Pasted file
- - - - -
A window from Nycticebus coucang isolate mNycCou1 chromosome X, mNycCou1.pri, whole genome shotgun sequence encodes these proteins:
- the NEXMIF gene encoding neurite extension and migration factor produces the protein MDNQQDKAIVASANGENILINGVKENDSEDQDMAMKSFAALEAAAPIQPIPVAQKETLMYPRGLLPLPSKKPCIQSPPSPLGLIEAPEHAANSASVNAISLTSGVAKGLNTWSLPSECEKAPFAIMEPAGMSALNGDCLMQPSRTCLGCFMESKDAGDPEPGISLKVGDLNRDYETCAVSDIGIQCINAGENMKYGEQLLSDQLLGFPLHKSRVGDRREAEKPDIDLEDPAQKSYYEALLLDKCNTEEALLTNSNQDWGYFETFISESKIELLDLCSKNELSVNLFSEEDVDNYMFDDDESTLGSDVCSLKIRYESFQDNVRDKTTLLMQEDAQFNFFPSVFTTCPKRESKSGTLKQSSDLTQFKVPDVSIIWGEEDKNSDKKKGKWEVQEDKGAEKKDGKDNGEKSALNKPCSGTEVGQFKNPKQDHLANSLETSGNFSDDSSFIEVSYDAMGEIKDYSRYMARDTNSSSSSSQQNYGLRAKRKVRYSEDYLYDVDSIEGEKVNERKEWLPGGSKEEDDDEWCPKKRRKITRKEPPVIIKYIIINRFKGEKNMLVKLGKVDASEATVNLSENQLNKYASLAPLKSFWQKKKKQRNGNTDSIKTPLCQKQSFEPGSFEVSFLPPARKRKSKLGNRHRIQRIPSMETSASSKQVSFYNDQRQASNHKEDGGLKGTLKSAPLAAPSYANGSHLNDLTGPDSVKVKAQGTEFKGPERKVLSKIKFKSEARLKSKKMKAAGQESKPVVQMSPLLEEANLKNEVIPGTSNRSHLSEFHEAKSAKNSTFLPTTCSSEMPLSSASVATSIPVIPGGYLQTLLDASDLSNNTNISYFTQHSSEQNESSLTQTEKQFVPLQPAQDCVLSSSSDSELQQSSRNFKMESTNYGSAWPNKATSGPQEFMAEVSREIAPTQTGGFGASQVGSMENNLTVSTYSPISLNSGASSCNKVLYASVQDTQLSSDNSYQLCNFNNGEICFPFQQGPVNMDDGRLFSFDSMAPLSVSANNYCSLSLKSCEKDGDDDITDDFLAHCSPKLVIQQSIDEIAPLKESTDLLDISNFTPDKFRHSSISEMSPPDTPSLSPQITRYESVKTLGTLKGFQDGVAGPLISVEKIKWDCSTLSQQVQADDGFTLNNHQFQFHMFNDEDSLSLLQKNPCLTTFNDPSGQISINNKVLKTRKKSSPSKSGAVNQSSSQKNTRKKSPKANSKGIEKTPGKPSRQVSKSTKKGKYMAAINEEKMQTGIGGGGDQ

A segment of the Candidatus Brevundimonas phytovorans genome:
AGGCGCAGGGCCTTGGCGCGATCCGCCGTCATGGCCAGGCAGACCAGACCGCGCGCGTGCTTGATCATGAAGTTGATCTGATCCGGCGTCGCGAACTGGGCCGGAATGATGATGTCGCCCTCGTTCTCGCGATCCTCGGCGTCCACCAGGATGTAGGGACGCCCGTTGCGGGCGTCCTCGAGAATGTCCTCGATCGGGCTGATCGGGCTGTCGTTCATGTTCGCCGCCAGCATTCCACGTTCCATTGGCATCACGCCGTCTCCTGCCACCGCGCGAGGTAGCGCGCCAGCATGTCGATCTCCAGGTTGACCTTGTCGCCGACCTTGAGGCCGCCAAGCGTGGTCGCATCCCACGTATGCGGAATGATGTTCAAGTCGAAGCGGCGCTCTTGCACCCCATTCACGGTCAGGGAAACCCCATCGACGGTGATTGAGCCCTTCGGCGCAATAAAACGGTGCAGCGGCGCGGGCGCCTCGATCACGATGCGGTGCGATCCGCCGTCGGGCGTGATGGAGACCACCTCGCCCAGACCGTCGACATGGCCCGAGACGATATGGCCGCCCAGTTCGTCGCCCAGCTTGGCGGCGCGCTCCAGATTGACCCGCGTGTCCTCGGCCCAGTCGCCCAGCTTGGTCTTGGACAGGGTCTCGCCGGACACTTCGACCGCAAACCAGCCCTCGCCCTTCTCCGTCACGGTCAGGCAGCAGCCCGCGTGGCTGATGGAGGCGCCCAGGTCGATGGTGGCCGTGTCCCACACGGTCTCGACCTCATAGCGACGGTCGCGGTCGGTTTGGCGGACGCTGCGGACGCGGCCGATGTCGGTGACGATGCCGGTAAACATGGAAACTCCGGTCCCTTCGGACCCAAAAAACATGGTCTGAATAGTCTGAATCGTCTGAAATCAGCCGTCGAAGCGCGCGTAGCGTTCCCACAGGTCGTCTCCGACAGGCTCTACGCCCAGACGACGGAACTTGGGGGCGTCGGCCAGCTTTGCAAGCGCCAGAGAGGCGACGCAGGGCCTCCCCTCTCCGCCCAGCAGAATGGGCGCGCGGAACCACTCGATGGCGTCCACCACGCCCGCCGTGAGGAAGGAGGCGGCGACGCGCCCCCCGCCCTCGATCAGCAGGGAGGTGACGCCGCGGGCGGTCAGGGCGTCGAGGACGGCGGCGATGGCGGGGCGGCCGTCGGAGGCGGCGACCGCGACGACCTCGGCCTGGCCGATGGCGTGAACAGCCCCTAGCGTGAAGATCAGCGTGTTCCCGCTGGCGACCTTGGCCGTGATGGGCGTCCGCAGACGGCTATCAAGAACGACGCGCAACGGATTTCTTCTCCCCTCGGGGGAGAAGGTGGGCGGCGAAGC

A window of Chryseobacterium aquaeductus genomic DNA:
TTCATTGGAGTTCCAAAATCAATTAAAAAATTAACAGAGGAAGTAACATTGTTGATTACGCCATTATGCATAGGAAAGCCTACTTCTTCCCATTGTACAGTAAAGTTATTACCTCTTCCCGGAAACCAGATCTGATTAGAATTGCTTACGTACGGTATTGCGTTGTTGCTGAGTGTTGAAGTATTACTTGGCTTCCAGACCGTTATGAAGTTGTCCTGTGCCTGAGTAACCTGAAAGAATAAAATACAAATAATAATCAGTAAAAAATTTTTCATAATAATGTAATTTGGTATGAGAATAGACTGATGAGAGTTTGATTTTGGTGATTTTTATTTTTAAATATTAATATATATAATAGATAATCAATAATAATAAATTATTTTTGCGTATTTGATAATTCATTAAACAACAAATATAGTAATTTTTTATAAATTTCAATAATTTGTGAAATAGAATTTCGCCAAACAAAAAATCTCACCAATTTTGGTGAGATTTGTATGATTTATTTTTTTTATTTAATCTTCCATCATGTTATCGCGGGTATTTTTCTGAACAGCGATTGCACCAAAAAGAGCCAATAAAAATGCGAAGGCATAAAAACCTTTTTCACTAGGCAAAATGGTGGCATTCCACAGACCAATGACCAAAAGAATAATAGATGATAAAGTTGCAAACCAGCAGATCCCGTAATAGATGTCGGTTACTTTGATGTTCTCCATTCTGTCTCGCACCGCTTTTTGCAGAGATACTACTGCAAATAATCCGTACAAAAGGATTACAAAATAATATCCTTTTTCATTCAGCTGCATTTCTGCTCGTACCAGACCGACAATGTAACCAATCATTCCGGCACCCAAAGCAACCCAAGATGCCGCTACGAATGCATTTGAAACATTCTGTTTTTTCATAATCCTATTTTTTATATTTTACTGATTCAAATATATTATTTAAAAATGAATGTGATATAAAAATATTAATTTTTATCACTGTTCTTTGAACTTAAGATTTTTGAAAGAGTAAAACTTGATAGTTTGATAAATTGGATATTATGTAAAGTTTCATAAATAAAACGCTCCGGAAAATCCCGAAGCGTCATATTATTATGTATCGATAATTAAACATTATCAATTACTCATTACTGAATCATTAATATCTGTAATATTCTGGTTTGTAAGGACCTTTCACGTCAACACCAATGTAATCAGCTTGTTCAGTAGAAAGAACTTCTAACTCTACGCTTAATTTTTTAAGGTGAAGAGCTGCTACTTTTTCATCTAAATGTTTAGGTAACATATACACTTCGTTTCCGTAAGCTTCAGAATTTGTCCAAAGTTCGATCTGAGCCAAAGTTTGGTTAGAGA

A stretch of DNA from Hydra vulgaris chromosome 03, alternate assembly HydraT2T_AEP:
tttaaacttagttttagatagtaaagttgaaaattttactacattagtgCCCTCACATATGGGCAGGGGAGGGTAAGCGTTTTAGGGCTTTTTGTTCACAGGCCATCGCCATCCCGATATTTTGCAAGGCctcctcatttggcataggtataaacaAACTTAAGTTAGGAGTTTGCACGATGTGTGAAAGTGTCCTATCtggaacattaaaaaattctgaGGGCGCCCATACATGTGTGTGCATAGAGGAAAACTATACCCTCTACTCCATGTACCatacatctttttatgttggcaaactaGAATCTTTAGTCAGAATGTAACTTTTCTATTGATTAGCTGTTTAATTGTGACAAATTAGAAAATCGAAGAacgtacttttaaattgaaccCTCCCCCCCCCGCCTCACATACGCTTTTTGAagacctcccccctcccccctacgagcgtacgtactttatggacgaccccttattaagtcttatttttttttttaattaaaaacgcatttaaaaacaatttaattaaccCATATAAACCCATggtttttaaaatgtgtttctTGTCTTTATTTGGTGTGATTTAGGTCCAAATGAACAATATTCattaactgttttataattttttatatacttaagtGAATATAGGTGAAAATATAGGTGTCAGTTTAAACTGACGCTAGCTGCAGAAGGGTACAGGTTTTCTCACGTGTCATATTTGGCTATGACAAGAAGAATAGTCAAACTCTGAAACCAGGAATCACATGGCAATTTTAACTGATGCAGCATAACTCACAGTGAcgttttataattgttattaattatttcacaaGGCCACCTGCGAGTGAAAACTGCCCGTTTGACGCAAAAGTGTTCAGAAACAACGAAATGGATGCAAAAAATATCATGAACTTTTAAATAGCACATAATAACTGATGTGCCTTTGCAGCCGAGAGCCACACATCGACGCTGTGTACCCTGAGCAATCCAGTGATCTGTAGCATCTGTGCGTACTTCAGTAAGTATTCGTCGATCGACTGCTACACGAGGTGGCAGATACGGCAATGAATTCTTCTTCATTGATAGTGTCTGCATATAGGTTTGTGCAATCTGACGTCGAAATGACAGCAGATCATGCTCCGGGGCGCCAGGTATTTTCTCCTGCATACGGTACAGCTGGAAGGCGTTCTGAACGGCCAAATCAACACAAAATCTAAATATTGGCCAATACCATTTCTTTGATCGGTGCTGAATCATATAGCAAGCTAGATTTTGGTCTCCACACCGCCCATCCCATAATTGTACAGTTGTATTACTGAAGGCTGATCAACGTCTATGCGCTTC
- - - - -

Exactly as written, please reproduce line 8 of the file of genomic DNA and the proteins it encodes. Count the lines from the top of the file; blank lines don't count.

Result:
tttaaacttagttttagatagtaaagttgaaaattttactacattagtgCCCTCACATATGGGCAGGGGAGGGTAAGCGTTTTAGGGCTTTTTGTTCACAGGCCATCGCCATCCCGATATTTTGCAAGGCctcctcatttggcataggtataaacaAACTTAAGTTAGGAGTTTGCACGATGTGTGAAAGTGTCCTATCtggaacattaaaaaattctgaGGGCGCCCATACATGTGTGTGCATAGAGGAAAACTATACCCTCTACTCCATGTACCatacatctttttatgttggcaaactaGAATCTTTAGTCAGAATGTAACTTTTCTATTGATTAGCTGTTTAATTGTGACAAATTAGAAAATCGAAGAacgtacttttaaattgaaccCTCCCCCCCCCGCCTCACATACGCTTTTTGAagacctcccccctcccccctacgagcgtacgtactttatggacgaccccttattaagtcttatttttttttttaattaaaaacgcatttaaaaacaatttaattaaccCATATAAACCCATggtttttaaaatgtgtttctTGTCTTTATTTGGTGTGATTTAGGTCCAAATGAACAATATTCattaactgttttataattttttatatacttaagtGAATATAGGTGAAAATATAGGTGTCAGTTTAAACTGACGCTAGCTGCAGAAGGGTACAGGTTTTCTCACGTGTCATATTTGGCTATGACAAGAAGAATAGTCAAACTCTGAAACCAGGAATCACATGGCAATTTTAACTGATGCAGCATAACTCACAGTGAcgttttataattgttattaattatttcacaaGGCCACCTGCGAGTGAAAACTGCCCGTTTGACGCAAAAGTGTTCAGAAACAACGAAATGGATGCAAAAAATATCATGAACTTTTAAATAGCACATAATAACTGATGTGCCTTTGCAGCCGAGAGCCACACATCGACGCTGTGTACCCTGAGCAATCCAGTGATCTGTAGCATCTGTGCGTACTTCAGTAAGTATTCGTCGATCGACTGCTACACGAGGTGGCAGATACGGCAATGAATTCTTCTTCATTGATAGTGTCTGCATATAGGTTTGTGCAATCTGACGTCGAAATGACAGCAGATCATGCTCCGGGGCGCCAGGTATTTTCTCCTGCATACGGTACAGCTGGAAGGCGTTCTGAACGGCCAAATCAACACAAAATCTAAATATTGGCCAATACCATTTCTTTGATCGGTGCTGAATCATATAGCAAGCTAGATTTTGGTCTCCACACCGCCCATCCCATAATTGTACAGTTGTATTACTGAAGGCTGATCAACGTCTATGCGCTTC